November 30, 2023


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Coutts has forgotten what the job of a bank is

5 min read
Coutts has forgotten what the job of a bank is

We now have a reluctant apology from Dame Alison Rose, followed by her even more reluctant resignation. Her departure is a major achievement, but the reluctance is a symptom of the problem. How could she possibly have thought she could stay after she was caught breaking a client’s confidentiality and spreading untruths about him (untruths which the BBC checked with her before publishing)? How could her chairman, Sir Howard Davies, have possibly thought that she could? And still we have nothing from Coutts, the bank that tried to trash Nigel Farage in the first place. Coutts is a B Corp, meaning a corporation which signs up to the commandments of current virtues, such as sustainability and inclusion. On its website, it headlines its B Corp work with the words ‘Doing well by doing good’. Its executives may not be aware of that phrase’s appearance in Tom Lehrer’s satirical song, ‘The Old Dope Peddler’:

Ev’ry evening you will find him
Around our neighbourhood.
It’s the old dope peddler,
Doing well by doing good.
He gives the kids free samples
Because he knows full well
That today’s young innocent faces
Will be tomorrow’s clientele.

The old peddler of Coutts’s woke dope is its chief executive, Peter Flavel, who introduces the website’s sustainability section by quoting Coutts’s founder, Thomas Coutts: ‘To be, not to seem.’ ‘To become B Corp-certified,’ he goes on, ‘has been one of our proudest moments – in a real sense, evidencing our purpose in action.’ What was the bank’s purpose in action in closing Mr Farage’s accounts? ‘Meet the Board’, says the Coutts website invitingly, but we can’t. Since the story broke, I can find no public comment by Mr Flavel or the bank’s chairman, Lord Remnant. In an interview with ESG Clarity, given before all this, Mr Flavel said that being a B Corp meant the board could ‘hold ourselves to account on how we are running the business’: Coutts is ‘a company that wants to do the right thing towards all stakeholders’. Yet there has been no sign of the Coutts board holding the executives to account and no explanation. How is it that chairmen and boards exist in law to ensure companies are properly run, yet freeze when people produce evidence that they aren’t?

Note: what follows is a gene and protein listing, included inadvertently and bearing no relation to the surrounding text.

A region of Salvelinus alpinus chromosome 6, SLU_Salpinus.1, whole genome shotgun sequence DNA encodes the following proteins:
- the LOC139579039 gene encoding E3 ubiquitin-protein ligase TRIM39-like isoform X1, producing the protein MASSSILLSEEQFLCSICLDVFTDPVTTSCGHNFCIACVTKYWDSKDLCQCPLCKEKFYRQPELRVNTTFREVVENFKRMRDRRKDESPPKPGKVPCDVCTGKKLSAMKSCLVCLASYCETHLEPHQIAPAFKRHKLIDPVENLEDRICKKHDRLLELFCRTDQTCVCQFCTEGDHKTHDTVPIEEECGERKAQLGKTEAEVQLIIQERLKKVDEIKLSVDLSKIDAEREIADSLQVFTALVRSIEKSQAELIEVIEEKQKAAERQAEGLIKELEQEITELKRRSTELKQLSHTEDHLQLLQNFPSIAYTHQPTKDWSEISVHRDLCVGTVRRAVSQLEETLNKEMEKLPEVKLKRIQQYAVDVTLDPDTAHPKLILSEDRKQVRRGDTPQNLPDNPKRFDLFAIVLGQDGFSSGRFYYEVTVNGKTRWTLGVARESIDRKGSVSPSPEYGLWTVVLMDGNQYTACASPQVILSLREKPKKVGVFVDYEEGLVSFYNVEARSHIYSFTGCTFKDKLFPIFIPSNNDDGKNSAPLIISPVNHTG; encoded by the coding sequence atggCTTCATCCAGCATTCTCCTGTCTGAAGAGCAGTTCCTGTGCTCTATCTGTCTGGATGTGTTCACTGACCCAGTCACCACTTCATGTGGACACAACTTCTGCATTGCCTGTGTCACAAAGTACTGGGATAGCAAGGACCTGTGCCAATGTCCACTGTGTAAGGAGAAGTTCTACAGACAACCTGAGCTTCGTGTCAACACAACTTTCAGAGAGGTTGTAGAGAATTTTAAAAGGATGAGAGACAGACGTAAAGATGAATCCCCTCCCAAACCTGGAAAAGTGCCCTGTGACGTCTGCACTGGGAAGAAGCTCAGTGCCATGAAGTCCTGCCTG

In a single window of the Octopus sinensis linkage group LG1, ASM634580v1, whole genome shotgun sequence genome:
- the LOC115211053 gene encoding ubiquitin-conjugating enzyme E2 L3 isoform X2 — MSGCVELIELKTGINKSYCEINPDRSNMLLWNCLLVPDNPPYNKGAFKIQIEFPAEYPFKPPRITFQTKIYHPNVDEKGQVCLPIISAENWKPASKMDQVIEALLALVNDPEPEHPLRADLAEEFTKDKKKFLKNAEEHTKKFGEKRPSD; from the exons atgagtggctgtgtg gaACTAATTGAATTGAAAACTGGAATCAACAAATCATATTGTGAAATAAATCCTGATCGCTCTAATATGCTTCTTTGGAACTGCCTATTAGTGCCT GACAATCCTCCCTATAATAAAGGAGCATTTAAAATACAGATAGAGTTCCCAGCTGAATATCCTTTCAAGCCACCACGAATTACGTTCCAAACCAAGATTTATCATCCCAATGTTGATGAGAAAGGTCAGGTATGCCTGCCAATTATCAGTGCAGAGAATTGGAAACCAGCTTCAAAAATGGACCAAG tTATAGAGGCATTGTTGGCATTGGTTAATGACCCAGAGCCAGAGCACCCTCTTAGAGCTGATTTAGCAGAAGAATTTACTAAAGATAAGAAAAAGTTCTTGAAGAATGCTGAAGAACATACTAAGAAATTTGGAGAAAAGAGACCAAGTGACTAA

These ‘purposes’ and ‘values’ devised for B Corps are simultaneously wrong and otiose. It is not the job of a bank to ‘be the change you want to see in the world’, a matter on which people legitimately differ. Its job is to serve its customers. Another private bank – in its case, a family one – is Hoare’s. Its longstanding stated purpose is simple: ‘To be good bankers and good citizens.’ This makes the important connection between a bank and the welfare of society, but wisely does not specify or preach or become political. It therefore maintains its aim much better than Coutts. All these rich white men who suck up to B Corp doctrines see this obeisance, perhaps, as a survival tactic, but in fact they are lambs – or elderly sheep – to the slaughter. Lesson: never bank with a B Corp.